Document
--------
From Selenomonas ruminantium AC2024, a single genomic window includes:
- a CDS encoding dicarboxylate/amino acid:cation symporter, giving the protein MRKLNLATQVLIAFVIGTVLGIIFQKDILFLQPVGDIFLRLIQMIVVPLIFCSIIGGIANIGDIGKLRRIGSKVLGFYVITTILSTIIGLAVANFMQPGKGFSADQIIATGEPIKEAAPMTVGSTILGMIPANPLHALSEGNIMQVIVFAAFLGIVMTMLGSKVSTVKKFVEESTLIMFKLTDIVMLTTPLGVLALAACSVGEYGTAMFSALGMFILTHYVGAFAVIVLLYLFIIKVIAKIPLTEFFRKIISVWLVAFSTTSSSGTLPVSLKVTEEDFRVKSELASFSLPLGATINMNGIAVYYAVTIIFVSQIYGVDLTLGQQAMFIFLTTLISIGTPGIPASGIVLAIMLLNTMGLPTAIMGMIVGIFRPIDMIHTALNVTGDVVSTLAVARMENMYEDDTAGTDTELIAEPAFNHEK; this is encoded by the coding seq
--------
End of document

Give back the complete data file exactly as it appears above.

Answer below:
From Selenomonas ruminantium AC2024, a single genomic window includes:
- a CDS encoding dicarboxylate/amino acid:cation symporter, giving the protein MRKLNLATQVLIAFVIGTVLGIIFQKDILFLQPVGDIFLRLIQMIVVPLIFCSIIGGIANIGDIGKLRRIGSKVLGFYVITTILSTIIGLAVANFMQPGKGFSADQIIATGEPIKEAAPMTVGSTILGMIPANPLHALSEGNIMQVIVFAAFLGIVMTMLGSKVSTVKKFVEESTLIMFKLTDIVMLTTPLGVLALAACSVGEYGTAMFSALGMFILTHYVGAFAVIVLLYLFIIKVIAKIPLTEFFRKIISVWLVAFSTTSSSGTLPVSLKVTEEDFRVKSELASFSLPLGATINMNGIAVYYAVTIIFVSQIYGVDLTLGQQAMFIFLTTLISIGTPGIPASGIVLAIMLLNTMGLPTAIMGMIVGIFRPIDMIHTALNVTGDVVSTLAVARMENMYEDDTAGTDTELIAEPAFNHEK; this is encoded by the coding seq